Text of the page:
Have you ever thought about the health of your gut and how it may be causing your skin to break out? Our gut and its microbiome affect more than we realise. 70% of our immune system is actually found within the gut – it’s responsible for very important detoxifying and metabolising processes. If you’re experiencing acne, rosacea, eczema or other skin conditions, looking at the state of your gut may be the best place to start.
How your gut & skin are linked
Your body is always looking for ways to clear toxins from your system. Because your skin is your largest organ, it can be a great way to expel said toxins (especially if your main toxin-expelling system – your gut – is not functioning properly!). The health of your gut can also influence the effectiveness of the detoxification of hormones – particularly estrogen. If estrogen is unable to be removed through your stool, it gets reabsorbed into the body. Bad news! Hormone balance is delicate at the best of times – estrogen dominance throws everything out of whack. This imbalance of hormones (testosterone, progesterone, estrogen) can cause hormonal acne, as well as other PMS symptoms at certain times of your cycle.
What you can do to improve your gut health
There are a few things we can incorporate into our diet to assist with improving our gut health:
- Insoluble & soluble fiber: fiber is important for a healthy gut – but you need two types. Insoluble fiber (found in whole grains, avocados, dark leafy greens, potatoes) helps to bulk up your stool & aid in its movement, while soluble fiber (found in oats, apples, carrots, lentils) stabilises blood sugar and assists in nutrient absorption.
- Prebiotics, probiotics & postbiotics: prebiotics are types of food (whole grains, vegetables) that contain ingredients that fuel the ‘good’ bacteria in your gut. Probiotics are types of this good bacteria (think fermented foods – kombucha, sauerkraut, kimchi). Lastly, postbiotics are the byproducts of probiotics that are created once they have consumed fiber or prebiotics. Confusing, right? All of these are beneficial to creating healthy gut bacteria and a healthy gut microbiome.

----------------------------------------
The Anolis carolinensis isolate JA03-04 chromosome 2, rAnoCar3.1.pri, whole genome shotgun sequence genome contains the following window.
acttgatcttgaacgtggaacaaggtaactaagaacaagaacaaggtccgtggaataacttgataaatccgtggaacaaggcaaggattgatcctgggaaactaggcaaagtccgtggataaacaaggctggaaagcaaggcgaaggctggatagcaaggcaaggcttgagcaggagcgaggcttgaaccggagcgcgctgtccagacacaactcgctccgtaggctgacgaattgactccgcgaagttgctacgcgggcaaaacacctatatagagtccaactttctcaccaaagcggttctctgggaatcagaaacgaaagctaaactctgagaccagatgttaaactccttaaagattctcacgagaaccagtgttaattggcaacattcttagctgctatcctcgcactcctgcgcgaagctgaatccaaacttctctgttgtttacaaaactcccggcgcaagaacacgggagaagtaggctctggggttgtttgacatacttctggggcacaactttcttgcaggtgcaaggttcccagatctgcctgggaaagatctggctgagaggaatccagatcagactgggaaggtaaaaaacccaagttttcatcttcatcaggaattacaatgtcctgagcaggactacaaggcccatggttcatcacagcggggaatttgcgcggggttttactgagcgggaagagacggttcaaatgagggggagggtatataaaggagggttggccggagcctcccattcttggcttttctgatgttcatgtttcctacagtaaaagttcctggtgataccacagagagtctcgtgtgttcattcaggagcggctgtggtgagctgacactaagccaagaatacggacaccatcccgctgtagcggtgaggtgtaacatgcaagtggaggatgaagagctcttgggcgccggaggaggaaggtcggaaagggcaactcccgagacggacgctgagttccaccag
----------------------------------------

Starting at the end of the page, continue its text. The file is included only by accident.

- Liver supportive foods: consuming foods like cruciferous vegetables, raw carrots, beets, onion & garlic will support both the liver & the gut in estrogen detoxification from the body. The less accumulation and reabsorption of estrogen, the better. Balanced hormones lead to balanced skin!
Prioritising sleep & exercise, and lowering stress, will also contribute to the functioning of a healthy body.
My skin actually started clearing up when I started to take care of my gut. I’ve always experienced skin issues, but they particularly worsened when I stopped taking the pill a few years ago. Naturally, as my body readjusted, my gut, my hormones and my skin became agitated. Through the help of a naturopath, I found a supplement that really worked for me. It was essentially a ‘detox’ powder for my liver and gut, and consisted of broccoli powder and other compounds like curcumin, and amino acids glutamine, glycine, and taurine. I saw the biggest difference (after about 2 months) in my digestion, and as a result, my skin soon followed.
No one wants to keep taking prescription supplements their whole life, so I started to incorporate a few things into my diet to achieve the same, or similar, results. I am still always figuring it out (it’s a journey, as they say), but eating a raw carrot once a day and upping my fiber intake for all of my meals has definitely helped. If you want to find out the origin behind the carrot, read this post by one of my favourite nutritionists. The last important thing that I realised was I needed more healthy fats in my diet. Fat is important in making the expulsion of your stool a comfortable experience.
Remember, what works for you may be different. But just know, your gut health and skin are closely linked. Good luck on your journey!
Cover photo by Ike louie Natividad